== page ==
told and re-told, and old times revived by lively briny
conversation. Card-playing, betting and drinking take
place, and many dances with the girls, who on Sundays
come long distances for a swing round. These join

228 tOrfisk and klipfisk

the lasses who are employed gutting the fish. One
excellent rule obtains amongst these men. The best
man on board is chosen as skipper, never mind what
his status may be on shore, whether master or servant.
Even should the owner of the boat and gear accompany
it as one of the crew, he, like everyone else, is bound
to obey the skipper, who steers the boat and superintends
the fishing.

Up to a few years ago, the fishing was principally
carried on in open boats, but every year now sees
decked boats and smacks used in the deep-sea fishing.
In the newer boats the men can live on board, and find
shelter in the cabins. Acres and acres of rock are
covered with the split fish lying out to dry in the sun,
with here and there a stack ready for shipment. A
queer harvest it looks, that might easily be mistaken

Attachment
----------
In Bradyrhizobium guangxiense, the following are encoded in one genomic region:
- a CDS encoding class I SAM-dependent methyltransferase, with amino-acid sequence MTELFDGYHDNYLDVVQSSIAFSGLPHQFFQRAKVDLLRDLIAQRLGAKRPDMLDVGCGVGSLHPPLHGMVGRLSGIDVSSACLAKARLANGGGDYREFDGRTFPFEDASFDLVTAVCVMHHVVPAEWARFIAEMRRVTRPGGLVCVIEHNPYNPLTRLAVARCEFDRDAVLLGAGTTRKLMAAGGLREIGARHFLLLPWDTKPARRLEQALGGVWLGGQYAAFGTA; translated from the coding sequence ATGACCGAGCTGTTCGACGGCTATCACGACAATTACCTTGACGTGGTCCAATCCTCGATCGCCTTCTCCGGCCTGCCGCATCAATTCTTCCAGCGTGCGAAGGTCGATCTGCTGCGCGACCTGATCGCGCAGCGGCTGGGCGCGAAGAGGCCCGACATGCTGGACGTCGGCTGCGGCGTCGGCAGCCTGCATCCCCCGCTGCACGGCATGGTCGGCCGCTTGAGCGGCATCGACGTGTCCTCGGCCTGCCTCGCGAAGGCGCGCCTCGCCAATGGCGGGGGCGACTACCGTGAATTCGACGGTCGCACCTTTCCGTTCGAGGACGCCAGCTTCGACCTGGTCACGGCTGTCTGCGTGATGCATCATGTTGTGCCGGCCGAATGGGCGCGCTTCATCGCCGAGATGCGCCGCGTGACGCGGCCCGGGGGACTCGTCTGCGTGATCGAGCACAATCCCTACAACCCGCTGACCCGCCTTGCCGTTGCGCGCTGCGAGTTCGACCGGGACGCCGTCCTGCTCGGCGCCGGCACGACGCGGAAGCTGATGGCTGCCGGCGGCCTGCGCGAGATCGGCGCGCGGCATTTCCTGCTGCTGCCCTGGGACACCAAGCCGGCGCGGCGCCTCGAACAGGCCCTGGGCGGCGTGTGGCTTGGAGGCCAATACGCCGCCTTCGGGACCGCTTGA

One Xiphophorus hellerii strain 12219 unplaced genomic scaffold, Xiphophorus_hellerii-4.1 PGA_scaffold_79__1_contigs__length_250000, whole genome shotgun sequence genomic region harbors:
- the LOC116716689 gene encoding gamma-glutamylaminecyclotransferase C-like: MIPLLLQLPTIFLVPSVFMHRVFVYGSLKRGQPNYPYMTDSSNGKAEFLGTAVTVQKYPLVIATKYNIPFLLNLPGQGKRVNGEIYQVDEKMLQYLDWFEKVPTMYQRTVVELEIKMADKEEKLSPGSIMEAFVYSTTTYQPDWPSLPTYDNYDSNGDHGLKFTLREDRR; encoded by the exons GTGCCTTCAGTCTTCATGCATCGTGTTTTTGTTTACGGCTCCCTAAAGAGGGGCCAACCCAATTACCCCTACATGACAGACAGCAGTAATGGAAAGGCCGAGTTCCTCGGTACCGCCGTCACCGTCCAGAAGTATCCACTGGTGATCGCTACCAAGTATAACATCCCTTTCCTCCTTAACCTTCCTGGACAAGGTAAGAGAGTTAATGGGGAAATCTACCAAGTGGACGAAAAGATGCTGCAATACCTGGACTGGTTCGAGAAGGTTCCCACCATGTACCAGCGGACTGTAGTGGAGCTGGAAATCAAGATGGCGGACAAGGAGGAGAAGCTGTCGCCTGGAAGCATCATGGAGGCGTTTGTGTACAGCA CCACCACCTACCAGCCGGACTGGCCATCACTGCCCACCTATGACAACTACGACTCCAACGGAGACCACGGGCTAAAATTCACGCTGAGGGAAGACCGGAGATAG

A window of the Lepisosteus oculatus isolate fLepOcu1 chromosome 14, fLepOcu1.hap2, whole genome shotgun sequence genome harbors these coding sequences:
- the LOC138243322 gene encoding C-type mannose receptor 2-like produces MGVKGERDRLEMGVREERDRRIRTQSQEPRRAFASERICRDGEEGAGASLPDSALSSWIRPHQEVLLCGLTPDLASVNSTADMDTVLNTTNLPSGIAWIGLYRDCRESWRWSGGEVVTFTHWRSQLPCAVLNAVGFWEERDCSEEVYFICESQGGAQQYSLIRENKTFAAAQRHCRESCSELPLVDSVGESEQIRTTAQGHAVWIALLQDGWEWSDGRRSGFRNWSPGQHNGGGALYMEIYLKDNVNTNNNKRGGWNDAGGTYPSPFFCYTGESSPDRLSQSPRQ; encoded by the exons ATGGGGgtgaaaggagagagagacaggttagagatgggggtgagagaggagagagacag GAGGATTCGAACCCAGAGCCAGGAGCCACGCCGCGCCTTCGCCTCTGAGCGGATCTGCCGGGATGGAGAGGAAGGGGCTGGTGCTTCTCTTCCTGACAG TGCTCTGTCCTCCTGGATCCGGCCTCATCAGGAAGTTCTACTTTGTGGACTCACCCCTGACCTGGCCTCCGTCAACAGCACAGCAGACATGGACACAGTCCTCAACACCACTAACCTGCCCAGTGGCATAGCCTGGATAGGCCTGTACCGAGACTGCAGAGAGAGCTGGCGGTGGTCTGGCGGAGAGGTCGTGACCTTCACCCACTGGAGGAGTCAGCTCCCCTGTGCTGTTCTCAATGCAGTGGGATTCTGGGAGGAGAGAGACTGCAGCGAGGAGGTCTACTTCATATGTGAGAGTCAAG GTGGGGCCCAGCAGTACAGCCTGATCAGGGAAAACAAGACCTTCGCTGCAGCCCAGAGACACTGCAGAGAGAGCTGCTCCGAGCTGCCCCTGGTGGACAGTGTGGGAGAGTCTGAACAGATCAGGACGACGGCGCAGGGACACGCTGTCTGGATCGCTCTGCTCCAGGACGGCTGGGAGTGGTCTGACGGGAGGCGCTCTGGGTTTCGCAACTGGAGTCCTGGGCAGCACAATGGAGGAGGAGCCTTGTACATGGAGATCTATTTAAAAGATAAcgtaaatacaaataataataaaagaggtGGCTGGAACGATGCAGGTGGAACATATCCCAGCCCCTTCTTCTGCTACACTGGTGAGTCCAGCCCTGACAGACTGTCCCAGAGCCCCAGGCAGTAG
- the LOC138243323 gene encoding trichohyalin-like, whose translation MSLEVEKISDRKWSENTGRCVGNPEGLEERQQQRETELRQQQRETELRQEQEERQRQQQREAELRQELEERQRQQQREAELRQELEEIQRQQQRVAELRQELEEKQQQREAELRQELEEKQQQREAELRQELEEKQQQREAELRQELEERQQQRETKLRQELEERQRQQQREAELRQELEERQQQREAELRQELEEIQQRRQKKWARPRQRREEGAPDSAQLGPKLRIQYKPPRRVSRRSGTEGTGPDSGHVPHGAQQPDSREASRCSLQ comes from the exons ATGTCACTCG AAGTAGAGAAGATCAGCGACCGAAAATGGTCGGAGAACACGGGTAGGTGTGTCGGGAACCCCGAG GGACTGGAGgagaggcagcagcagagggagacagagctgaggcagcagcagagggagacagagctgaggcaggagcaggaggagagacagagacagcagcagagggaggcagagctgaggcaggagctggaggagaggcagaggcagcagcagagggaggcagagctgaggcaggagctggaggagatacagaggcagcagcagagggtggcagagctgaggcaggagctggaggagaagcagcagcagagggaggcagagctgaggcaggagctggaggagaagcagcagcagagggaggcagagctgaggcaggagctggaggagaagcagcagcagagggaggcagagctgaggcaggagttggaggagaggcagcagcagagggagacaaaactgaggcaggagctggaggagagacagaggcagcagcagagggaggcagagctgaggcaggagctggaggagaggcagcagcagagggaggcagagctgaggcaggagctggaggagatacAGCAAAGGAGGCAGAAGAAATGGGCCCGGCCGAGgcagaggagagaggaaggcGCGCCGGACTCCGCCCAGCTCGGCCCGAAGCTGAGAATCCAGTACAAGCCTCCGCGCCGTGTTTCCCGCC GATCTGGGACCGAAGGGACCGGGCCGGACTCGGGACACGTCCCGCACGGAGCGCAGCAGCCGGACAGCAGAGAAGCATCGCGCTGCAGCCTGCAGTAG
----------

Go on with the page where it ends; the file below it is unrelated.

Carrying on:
for hayricks at a distance. Near to these stacks, and
drying acres, are huge boilers where the cod-livers
stew most odoriferously. The sight of the day is to
see the boats push off to sea and return in the evening.
Assembled in their hundreds, the men are as busy as
bees with their fishing tackle and gear awaiting the
signal. As soon as this is given they all push out to
sea together, for the various fishing grounds.

The preparation of salting cod was introduced by
English merchants in the seventeenth century, and
gradually outstripped the ancient product Torfisk. The
Klipfisk is split, salted, and dried on the ground.
Torfisk are gutted and hung in pairs by the tail, and
dried on wooden scaffolds called "hjell," seen continually
by the sides of the fjords. According to ancient rules,